All organizations experience change. Whether it’s a new project, a shift in leadership, updated policies and procedures, or system upgrades, it is important to understand the impacts of change, especially when it comes to stakeholders.
A stakeholder can be an individual or group that is impacted by a change. Stakeholders are concerned with or affected by the outcome, and can be within or outside the organization. Stakeholder attitudes and behavior have the potential to affect the success of change implementation, and anticipating stakeholder impacts is a critical step in preparing for both the benefits and the potential costs of a change. These five key considerations can help ensure comprehensive stakeholder involvement.
When is the best time to identify stakeholders? Yesterday. The sooner you involve key voices in the implementation of change, the more buy-in, understanding, and critical feedback you’ll receive. Work with project or organization leadership to identify people or groups that might have a beneficial perspective and create a strategy to include them in change-based decision making. It is important to encourage inclusion at all role levels. If they are affected by the change, their voice should be heard.
Formalize a plan for the roll out of all your stakeholder communication. Recognize what parties will be notified of any changes, how they will be updated and identify the purpose of their inclusion in the communication plan. Be sure to document any details relating to their needs or concerns. This allows for transparency between parties and facilitates follow-up to ensure those needs and concerns have been addressed. Stakeholder communication can be a key indicator of change implementation success, so having this in writing will benefit any project in the long run.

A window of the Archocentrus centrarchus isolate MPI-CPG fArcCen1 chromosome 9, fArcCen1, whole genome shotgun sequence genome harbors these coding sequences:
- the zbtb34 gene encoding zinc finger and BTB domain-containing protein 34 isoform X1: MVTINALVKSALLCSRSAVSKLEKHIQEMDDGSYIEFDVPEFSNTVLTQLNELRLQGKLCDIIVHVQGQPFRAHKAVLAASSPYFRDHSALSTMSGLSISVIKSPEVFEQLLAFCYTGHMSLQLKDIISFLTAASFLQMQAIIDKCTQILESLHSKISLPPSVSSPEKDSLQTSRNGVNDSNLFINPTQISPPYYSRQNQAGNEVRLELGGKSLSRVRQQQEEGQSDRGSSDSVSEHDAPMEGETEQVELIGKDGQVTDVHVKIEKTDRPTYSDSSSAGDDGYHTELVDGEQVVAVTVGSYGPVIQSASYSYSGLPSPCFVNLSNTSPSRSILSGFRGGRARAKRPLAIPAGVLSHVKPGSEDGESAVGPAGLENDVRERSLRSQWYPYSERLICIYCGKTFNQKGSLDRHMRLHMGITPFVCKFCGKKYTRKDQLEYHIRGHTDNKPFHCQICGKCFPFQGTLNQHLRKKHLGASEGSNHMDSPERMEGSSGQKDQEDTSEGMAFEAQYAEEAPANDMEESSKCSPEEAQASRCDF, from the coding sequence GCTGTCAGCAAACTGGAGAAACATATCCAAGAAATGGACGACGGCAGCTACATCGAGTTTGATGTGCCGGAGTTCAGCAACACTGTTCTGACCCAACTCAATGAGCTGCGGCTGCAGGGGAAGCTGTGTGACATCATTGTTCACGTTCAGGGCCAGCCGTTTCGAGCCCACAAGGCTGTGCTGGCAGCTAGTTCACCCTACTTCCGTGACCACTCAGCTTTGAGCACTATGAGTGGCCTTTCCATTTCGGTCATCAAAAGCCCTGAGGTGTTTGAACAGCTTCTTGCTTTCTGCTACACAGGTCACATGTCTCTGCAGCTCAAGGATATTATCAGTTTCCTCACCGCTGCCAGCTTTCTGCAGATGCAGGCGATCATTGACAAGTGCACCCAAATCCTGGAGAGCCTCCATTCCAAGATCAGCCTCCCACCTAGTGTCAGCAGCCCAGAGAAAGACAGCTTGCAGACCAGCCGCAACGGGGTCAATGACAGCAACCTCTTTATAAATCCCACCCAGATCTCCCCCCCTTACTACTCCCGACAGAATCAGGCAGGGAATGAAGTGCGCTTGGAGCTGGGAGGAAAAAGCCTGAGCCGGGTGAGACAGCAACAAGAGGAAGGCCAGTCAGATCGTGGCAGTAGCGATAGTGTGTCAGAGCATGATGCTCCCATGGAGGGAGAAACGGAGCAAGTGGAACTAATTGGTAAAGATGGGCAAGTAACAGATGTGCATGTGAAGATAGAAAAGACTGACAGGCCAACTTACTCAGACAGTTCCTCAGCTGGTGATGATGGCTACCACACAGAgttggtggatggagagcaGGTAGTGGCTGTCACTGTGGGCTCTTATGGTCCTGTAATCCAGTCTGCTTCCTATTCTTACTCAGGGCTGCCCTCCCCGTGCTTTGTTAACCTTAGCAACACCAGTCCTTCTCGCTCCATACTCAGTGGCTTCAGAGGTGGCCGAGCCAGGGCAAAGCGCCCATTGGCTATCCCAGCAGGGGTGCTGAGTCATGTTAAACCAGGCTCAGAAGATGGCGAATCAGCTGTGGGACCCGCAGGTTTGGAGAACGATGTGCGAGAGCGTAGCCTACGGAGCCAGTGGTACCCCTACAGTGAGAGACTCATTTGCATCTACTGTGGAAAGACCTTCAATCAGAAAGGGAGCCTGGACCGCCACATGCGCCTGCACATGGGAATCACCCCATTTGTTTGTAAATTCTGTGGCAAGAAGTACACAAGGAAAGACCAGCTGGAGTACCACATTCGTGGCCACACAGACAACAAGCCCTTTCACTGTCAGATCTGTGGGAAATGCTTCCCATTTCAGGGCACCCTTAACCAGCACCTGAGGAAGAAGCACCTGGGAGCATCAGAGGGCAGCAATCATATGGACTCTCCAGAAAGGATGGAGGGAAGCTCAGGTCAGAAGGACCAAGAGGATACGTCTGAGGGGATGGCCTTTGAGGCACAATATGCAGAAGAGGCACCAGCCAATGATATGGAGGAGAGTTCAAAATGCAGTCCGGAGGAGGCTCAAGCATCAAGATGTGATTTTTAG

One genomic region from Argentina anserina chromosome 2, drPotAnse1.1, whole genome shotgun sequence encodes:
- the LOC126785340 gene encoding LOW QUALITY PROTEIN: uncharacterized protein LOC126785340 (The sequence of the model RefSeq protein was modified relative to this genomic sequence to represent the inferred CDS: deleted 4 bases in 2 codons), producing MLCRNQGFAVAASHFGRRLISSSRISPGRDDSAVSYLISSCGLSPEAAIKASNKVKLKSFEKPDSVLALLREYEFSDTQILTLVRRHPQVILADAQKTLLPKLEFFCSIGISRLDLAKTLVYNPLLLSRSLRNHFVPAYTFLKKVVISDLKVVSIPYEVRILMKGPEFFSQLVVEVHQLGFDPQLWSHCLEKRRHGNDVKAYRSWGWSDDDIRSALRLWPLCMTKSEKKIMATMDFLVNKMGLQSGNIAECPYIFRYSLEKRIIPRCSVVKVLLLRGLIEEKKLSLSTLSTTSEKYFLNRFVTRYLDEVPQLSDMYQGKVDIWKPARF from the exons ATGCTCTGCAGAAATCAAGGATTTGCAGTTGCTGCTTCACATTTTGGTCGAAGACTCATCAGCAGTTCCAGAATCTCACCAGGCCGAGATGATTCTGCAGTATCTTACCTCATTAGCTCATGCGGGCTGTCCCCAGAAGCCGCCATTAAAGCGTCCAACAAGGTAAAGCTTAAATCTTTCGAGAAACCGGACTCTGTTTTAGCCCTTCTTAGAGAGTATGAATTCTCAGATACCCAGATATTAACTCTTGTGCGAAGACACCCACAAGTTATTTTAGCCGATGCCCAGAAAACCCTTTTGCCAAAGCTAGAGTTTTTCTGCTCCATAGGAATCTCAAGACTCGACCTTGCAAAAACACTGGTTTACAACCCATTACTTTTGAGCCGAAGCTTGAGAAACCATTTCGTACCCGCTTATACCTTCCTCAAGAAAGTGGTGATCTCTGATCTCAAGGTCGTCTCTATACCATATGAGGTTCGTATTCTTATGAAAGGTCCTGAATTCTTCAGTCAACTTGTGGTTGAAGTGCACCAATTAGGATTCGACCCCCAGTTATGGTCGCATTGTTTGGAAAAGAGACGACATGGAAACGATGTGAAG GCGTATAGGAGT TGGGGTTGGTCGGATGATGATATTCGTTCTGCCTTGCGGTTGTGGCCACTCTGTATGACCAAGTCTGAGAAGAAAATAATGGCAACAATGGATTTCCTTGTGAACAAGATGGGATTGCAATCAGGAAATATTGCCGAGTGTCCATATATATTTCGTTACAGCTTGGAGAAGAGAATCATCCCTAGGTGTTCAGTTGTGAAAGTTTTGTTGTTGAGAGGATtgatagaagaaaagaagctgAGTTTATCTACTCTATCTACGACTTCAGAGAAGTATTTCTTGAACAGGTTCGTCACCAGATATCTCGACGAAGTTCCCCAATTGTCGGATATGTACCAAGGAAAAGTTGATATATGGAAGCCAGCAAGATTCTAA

Change management often involves identifying misinformation and keeping communication lines open with all stakeholders. While team members close to a project may have accurate insight into its progress, those on the perimeter or those only involved for a limited time may hear things that challenge the realities of the project. Dispelling rumors, both positive and negative, is key. Gossip about project specifics can influence buy-in from the executive level down to the team member level and can be toxic to the success of an implemented change.
It is crucial to provide anticipated and regular status reports for all your stakeholders. Stakeholders should feel informed on all change impacts and feel welcome to contribute insights and feedback. Stakeholder responses to status updates can be some of the most helpful content you’ll receive on change implementation projects because it is timely and laser-focused on the most immediate changes. Make sure to tailor your status reports to the audience; team members may be more interested in the day-to-day impacts while leadership may have more insight on overarching project strategy.
Creating a stakeholder involvement process is a good step, but it is just as important to ensure that change managers and stakeholders stick to the process. When working through a communication plan with stakeholders, identify the review process, including time constraints and dependent parties, so that the process is transparent and expectations are uniform. Requests for feedback will give your stakeholders a voice and help keep everyone on the same page.
P&N has a change management team to help you navigate new situations within your organization. Contact us today to start a conversation about your next steps.